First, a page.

Reflect- Take time to remember and review the life of the deceased. What did he/she contribute in his/her lifetime? For what will she/he be remembered? What were his/her greatest accomplishments? How would she/he want to be remembered? What meaning can be found in her/his life? What is different about your life because of the one who died?
Spirits- As the songs tell us, the holidays are a time for bright spirits. Sometimes the pain and sadness of loss get too much and there is a temptation to turn to substances for a lift or an out. Rather than reaching for a bottle, reach for a friend or a professional to aid you in your grief. There is greater strength in facing your grief with someone who understands your pain and can offer support.
Thanks- Give thanks for the life of the deceased and for their impact in your life. Light a candle each evening in their memory. Give thanks for those who have supported you through this difficult time and send a note.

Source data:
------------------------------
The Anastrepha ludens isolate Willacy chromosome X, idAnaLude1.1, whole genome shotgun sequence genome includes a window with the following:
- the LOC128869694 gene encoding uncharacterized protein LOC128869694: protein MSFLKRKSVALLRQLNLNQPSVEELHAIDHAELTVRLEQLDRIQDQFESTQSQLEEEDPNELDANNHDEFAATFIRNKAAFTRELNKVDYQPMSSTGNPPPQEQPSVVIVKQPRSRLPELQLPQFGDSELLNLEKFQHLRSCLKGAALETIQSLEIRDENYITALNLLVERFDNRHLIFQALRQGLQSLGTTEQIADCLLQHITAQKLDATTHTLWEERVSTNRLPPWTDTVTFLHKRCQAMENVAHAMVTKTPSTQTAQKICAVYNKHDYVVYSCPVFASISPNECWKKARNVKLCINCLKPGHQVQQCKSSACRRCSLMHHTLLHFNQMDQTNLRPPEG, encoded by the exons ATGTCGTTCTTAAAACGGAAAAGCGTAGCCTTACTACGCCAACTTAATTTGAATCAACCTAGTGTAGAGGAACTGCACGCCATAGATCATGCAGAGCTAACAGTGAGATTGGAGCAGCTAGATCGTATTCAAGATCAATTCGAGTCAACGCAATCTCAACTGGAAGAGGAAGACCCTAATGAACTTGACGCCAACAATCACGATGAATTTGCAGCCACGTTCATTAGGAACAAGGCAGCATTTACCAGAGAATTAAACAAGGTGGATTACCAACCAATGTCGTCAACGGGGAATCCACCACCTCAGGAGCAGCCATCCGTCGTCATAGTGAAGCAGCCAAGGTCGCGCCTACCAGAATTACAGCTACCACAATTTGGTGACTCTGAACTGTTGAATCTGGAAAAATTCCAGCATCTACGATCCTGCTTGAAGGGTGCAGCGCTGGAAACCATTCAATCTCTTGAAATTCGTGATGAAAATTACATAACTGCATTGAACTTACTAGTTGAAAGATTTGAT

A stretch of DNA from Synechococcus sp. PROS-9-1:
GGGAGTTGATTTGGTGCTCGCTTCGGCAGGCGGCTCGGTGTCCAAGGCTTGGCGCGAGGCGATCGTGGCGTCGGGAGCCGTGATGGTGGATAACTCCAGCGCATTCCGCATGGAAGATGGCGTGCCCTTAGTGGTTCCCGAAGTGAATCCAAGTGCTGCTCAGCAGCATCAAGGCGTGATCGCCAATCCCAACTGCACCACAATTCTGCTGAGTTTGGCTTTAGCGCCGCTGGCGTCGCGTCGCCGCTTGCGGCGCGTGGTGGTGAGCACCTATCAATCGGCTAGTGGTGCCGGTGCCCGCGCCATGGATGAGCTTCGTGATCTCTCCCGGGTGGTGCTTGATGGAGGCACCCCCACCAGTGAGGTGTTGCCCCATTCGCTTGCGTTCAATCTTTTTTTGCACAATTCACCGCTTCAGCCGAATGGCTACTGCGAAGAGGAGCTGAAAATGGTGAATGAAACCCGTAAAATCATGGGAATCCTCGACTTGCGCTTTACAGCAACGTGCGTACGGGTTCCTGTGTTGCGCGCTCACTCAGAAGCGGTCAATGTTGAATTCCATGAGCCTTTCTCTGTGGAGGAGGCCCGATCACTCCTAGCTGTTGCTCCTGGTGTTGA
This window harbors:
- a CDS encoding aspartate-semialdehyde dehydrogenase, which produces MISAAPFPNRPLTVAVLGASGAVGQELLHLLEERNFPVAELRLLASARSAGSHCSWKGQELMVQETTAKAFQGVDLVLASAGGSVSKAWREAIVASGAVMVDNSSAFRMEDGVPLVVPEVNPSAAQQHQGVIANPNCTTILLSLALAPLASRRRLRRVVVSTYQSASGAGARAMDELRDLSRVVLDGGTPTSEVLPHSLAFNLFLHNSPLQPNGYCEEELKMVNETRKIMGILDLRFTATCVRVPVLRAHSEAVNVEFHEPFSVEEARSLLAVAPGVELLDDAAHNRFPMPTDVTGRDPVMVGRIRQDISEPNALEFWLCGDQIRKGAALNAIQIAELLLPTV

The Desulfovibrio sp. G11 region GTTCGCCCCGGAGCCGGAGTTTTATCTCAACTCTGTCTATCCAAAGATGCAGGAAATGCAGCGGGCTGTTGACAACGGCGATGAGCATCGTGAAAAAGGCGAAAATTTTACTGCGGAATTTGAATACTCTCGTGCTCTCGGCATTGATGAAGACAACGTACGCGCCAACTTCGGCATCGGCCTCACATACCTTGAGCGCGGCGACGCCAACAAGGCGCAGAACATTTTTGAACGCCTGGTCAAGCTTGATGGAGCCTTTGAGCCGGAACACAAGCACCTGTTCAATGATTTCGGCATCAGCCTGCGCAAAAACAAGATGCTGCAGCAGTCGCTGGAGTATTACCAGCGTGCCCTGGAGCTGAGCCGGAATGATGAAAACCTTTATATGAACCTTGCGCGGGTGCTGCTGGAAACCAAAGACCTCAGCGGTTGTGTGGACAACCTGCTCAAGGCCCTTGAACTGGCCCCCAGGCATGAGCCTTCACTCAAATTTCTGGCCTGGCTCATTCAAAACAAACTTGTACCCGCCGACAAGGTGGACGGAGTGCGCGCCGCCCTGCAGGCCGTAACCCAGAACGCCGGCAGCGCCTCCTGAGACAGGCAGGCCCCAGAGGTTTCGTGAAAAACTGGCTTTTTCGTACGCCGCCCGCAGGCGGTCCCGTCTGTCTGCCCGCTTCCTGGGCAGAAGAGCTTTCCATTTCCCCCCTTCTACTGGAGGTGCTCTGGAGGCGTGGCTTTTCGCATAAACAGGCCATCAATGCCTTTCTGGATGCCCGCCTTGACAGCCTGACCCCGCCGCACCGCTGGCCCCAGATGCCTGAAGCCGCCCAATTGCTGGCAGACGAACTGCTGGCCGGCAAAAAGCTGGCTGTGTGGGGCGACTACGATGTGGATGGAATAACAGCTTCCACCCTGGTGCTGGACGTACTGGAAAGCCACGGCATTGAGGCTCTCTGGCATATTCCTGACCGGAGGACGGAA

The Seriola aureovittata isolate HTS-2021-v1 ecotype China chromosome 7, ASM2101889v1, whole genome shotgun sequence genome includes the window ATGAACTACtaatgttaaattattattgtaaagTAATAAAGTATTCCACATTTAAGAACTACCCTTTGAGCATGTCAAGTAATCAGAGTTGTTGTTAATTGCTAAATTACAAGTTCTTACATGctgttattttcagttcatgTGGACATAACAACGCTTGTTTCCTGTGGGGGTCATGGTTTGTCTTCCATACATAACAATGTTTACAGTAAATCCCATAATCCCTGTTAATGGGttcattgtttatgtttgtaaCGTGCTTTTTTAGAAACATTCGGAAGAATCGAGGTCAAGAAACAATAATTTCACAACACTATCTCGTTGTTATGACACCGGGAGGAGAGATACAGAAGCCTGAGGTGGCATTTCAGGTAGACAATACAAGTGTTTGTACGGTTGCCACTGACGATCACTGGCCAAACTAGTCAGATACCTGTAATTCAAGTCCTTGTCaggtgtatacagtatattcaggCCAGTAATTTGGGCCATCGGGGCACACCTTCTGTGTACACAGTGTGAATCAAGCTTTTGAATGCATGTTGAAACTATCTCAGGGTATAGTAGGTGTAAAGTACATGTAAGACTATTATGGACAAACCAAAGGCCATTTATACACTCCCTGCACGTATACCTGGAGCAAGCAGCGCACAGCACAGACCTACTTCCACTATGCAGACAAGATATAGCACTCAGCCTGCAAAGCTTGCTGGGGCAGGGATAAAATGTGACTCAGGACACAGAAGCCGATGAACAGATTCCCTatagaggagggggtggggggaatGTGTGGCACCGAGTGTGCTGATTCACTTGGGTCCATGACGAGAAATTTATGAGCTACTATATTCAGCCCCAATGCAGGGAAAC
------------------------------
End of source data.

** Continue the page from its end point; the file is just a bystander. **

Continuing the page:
Unwind- The events around the death of a loved one are very stressful and the effects of that stress can be ongoing. If you are becoming irritable, short or easily angered, take a step back and a deep breath. It’s easy to get wound up with all the details of settling an estate, tending to a grieving self and family. Call a time-out. Do what soothes you most. You’ll be better equipped to face the everyday responsibilities and your grief if you get a good rest.
Visit with the deceased; continue to talk about them and to them. Part of working through your grief is to develop a new relationship with them. You can’t erase their life and history, why try to pretend they didn’t exist nor leave an impact? Light a candle and put it in their place at the dinner table or in the room when you want to feel close to them.